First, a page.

World’s strongest: New Salem’s Jack Reynolds setting top marks in powerlifting

  • Franklin Tech’s Jack Reynolds with his first place trophy from the Revolution Powerlifting Syndicate. CONTRIBUTED IMAGE

Staff Writer
Published: 4/26/2022 4:59:54 PM
Modified: 4/26/2022 4:58:25 PM

One of the world’s strongest 15 year olds resides in New Salem.

Jack Reynolds — a freshman at Franklin County Technical School — takes his weight training seriously. He began lifting at the age of 11 and this year, he competed in his first powerlifting competition. It went about as well as he could have imagined. 

Reynolds competed in the Revolution Powerlifting Syndicate in Natick on April 9 and put up 280 pounds on the bench press. That broke the world record for 14-15 year olds in the 181-pound weight class, a mark previously set by Nick Apseloff in 2007 (270 pounds). 

Not only did Reynolds set the world record for bench press in his age and weight class, but his three-lift total of 1,125 pounds in the bench, deadlift and squat also broke the 14-15 year old world record in the 181-pound weight class. That number broke the record set by Zach Rebollido in 2006 (1,005 pounds).

“I was preparing for this for a while,” Reynolds said. “I knew my numbers and had the goal of breaking those records. I was really happy after. I’m not sure it’s really hit me yet that I broke some world records.” 

Reynolds began training on his own with an at-home weight set when he was 11. About a year and a half ago, he began to work out at TRAIN Performance and Nutrition in Hadley. 

At TRAIN, he worked on perfecting his form to assure he was doing things safely, in addition to putting up more weight.

“I figured out the basics on my own,” Reynolds said. “They helped me make sure I was doing everything the right way with form. It was a big benefit for me.” 

Reynolds began looking for open meets he could compete in a few months ago, and while many were full, he stumbled upon the Revolution Powerlifting Syndicate which still had open spots.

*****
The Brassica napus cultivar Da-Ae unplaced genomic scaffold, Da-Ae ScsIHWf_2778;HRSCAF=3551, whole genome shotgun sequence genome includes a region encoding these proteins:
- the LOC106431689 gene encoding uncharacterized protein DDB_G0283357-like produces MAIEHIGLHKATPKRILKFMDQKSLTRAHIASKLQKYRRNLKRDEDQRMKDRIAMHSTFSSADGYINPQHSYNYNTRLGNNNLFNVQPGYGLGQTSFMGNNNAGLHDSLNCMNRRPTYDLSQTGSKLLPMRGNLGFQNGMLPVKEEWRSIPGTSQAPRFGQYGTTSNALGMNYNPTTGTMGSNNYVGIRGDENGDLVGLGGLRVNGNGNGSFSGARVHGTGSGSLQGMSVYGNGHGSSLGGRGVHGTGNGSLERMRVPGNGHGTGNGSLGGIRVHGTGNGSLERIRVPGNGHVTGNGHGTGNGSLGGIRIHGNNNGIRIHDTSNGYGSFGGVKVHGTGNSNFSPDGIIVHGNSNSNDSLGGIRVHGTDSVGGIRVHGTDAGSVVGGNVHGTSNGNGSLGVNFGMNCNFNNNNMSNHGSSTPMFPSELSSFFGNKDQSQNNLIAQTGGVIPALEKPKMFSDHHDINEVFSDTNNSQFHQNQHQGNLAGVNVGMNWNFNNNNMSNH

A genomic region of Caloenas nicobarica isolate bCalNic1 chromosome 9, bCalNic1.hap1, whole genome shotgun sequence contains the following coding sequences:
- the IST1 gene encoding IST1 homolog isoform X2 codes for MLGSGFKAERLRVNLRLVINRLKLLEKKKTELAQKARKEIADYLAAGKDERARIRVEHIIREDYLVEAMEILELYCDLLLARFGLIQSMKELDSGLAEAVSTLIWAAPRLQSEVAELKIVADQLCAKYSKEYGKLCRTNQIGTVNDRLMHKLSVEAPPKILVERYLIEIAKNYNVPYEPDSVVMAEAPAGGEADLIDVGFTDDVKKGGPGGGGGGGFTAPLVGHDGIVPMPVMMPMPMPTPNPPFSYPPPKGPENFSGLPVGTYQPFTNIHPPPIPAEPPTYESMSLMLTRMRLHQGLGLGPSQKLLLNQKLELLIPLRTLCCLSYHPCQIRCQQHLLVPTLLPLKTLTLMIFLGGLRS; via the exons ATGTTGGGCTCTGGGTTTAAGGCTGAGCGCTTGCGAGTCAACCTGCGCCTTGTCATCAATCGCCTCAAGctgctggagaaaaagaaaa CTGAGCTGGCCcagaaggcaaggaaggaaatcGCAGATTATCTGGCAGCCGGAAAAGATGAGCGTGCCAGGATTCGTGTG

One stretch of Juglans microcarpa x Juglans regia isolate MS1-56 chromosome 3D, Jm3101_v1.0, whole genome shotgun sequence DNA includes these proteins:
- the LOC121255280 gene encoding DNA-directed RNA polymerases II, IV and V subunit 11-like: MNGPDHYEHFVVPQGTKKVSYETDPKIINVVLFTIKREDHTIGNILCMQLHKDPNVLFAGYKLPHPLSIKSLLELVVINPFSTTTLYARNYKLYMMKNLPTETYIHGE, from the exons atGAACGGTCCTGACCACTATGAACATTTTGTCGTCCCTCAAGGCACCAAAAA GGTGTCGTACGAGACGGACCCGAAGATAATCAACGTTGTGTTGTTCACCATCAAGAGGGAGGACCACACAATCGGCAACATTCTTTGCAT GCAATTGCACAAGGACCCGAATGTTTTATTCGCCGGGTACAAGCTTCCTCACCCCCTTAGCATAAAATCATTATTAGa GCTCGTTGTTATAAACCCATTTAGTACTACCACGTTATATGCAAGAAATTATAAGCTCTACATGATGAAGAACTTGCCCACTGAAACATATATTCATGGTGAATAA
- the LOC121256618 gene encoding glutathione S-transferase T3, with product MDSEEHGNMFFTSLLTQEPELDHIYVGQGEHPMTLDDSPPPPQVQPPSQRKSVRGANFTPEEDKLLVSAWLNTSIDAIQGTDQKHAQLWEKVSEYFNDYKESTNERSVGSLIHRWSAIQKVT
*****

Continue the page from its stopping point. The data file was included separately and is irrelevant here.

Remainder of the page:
The competition started with the squat, where he reached a maximum weight of 375 pounds. He then hit his record-breaking number of 280 pounds on the bench before closing out the day with the deadlift, where he pulled 470 pounds. 

Lifting in front of an audience for the first time in competition can be nerve-wracking, but Reynolds settled in early and took off from there. 

"I definitely felt the pressure at the beginning,” Reynolds said. “Then I realized I couldn’t let that hold me back at all. I just focused hard and got the job done.” 

Beginning with the squat didn’t make things easy, as he felt it would be the toughest lift for him, but he was happy with the number he put up. On the bench, he hit 265, then messed up his first attempt at 280 before fighting through and successfully completing it the second time. 

“I was really happy after that,” Reynolds said. “I’ve done slightly more in training but that’s what I needed to break the record. I had three chances but didn’t want to leave it up to one final attempt. Then I knew what numbers I had to get on the deadlift to break the [three-lift total record].” 

Reynolds said that while he may be the only one of his friends interested in powerlifting, that doesn’t bother him. He works out six or seven days a week, most days mixing in the lifts he does during competition. 

Not only has he begun working with trainers, but he’s bought powerlifting program books to help teach him other exercises to increase his strength in the major lifts. 

“It’s a lot of self motivation,” Reynolds said. “It’s easy to follow and it’s easy to track if you’re doing better. It’s just fun for me.” 

Reynolds plays football at Franklin Tech, and his progress in the weight room has been paying dividends on the gridiron. With another year of weight training, he’s hoping for a big sophomore year with the Eagles. 

As for powerlifting, he plans on competing again in July at the same competition in Natick. Reynolds is hoping to build off his first competition – this time as a world recorder holder.


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